By Charlie DiSturco SYRACUSE, N.Y. (NCC News) — The New York state Democratic primaries might have happened six days ago, and while Andrew Cuomo kept his title as governor, other races have yet to be decided.
That’s because of absentee ballots, which are mailed in by residents that can’t attend election day. The Onondaga County Board of Elections is just one of the locations across the state that collect and count these votes.
“It’s an intensive process, it’s the bipartisan process,” Dustin Czarny, the Democratic Commissioner of the Onondaga County Board of Elections, said. “So we need at least a week to go through that, get everything in, make sure all the good absentees are being counted before we declare a winner in the election.”
For absentee ballots to count, they must be postmarked one day prior to the election. After collecting Thursday morning’s mail, the process will start as ballots are counted by a bipartisan staff.
There will be more absentee ballots than normal, as voter turnout altogether saw a huge jump this year as 25 percent of residents cast their vote in the governor’s primary, Czarny said.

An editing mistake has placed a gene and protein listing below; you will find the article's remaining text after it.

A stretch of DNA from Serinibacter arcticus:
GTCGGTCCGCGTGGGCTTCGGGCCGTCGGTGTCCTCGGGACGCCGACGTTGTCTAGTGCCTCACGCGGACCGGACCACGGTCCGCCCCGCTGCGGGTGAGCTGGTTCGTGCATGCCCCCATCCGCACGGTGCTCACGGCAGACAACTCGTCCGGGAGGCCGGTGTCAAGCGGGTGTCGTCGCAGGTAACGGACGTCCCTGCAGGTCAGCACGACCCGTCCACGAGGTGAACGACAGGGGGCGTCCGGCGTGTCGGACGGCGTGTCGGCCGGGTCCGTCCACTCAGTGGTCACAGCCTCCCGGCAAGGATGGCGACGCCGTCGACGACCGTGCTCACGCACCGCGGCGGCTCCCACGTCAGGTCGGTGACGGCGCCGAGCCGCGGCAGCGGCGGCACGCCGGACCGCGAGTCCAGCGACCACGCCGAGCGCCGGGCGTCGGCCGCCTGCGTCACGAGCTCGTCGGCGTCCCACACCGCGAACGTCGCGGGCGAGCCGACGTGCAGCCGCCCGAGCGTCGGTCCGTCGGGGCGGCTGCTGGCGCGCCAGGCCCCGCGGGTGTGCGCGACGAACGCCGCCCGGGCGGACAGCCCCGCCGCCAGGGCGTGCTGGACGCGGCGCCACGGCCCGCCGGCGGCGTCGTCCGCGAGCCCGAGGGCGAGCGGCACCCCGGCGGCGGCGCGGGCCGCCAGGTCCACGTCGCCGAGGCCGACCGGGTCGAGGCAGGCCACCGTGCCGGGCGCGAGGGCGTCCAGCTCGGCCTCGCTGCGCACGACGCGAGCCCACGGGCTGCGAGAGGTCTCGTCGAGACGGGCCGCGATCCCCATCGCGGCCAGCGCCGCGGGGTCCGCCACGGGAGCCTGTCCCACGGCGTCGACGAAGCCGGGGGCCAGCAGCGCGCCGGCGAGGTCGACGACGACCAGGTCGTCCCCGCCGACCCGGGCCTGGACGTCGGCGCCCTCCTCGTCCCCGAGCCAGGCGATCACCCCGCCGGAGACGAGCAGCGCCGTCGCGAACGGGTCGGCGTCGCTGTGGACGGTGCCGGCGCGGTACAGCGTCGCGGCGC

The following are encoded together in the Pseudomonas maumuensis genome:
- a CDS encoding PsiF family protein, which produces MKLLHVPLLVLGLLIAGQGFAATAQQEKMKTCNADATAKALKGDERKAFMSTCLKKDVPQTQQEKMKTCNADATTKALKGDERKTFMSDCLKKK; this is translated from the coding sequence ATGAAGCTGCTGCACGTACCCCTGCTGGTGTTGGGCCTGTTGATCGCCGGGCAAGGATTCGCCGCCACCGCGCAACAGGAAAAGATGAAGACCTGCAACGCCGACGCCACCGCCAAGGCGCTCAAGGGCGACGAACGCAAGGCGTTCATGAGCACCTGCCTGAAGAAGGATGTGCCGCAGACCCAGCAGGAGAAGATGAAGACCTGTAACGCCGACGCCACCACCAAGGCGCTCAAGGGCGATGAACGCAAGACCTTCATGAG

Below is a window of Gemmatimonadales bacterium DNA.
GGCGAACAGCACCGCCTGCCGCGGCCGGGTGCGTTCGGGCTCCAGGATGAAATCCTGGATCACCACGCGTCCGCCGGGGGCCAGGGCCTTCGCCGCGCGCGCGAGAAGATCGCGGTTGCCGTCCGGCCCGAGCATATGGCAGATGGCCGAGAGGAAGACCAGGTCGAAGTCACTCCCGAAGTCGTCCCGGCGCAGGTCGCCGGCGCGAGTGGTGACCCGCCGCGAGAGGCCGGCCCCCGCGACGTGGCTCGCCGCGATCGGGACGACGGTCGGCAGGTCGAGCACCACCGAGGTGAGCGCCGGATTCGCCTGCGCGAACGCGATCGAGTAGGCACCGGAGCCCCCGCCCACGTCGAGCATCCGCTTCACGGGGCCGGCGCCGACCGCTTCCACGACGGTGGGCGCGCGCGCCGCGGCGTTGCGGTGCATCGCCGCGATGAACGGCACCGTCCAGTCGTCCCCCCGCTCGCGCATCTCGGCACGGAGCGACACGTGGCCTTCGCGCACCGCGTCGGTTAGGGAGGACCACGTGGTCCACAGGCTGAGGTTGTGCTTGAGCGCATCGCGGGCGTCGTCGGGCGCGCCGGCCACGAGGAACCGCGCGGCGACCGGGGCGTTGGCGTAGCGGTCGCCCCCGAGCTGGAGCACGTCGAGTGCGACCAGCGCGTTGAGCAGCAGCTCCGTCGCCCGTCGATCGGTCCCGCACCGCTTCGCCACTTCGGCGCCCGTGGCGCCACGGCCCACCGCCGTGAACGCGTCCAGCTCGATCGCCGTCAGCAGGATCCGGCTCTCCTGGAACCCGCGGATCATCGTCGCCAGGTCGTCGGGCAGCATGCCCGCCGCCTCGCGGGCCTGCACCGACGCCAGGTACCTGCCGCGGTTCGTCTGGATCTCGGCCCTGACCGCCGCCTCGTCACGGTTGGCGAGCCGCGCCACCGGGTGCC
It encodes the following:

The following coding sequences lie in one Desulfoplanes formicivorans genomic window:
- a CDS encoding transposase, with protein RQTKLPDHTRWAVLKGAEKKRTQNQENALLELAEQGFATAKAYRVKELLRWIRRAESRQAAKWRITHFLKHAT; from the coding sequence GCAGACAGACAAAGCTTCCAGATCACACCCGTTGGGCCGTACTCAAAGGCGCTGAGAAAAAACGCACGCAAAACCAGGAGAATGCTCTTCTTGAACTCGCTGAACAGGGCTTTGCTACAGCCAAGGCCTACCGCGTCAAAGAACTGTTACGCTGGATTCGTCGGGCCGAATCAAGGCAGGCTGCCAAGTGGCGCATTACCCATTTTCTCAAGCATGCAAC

It’s nearly triple last governor’s primary total of 8.6 percent, he added. Because of the added turnout, there are multiple races that could be decided from absentee ballots.
Dave Valesky will need to accrue 83 percent of absentee votes to overcome Rachel May in the state senate race. The City Court judge race and battle for Oswego County sheriff are also down to the wire.
“Seeing races switch from one person ahead on election night go to the other,” Czarny said. “It gets much harder when there’s a wider margin as opposed to a smaller margin like the city court judge race. There’s only 19 votes there and in the state senate, there’s 600.”
All of these races will be officially over after the Onondaga County Board of Election’s bipartisan staff counts the ballots — which starts at 10 a.m. on Thursday.
Czarny said that those in close races are allowed to watch the opening of these absentee ballots. And while only time will tell, a surprise turnaround would not be shocking.
“This has been a weird election year so far, anything can happen,” Czarny said.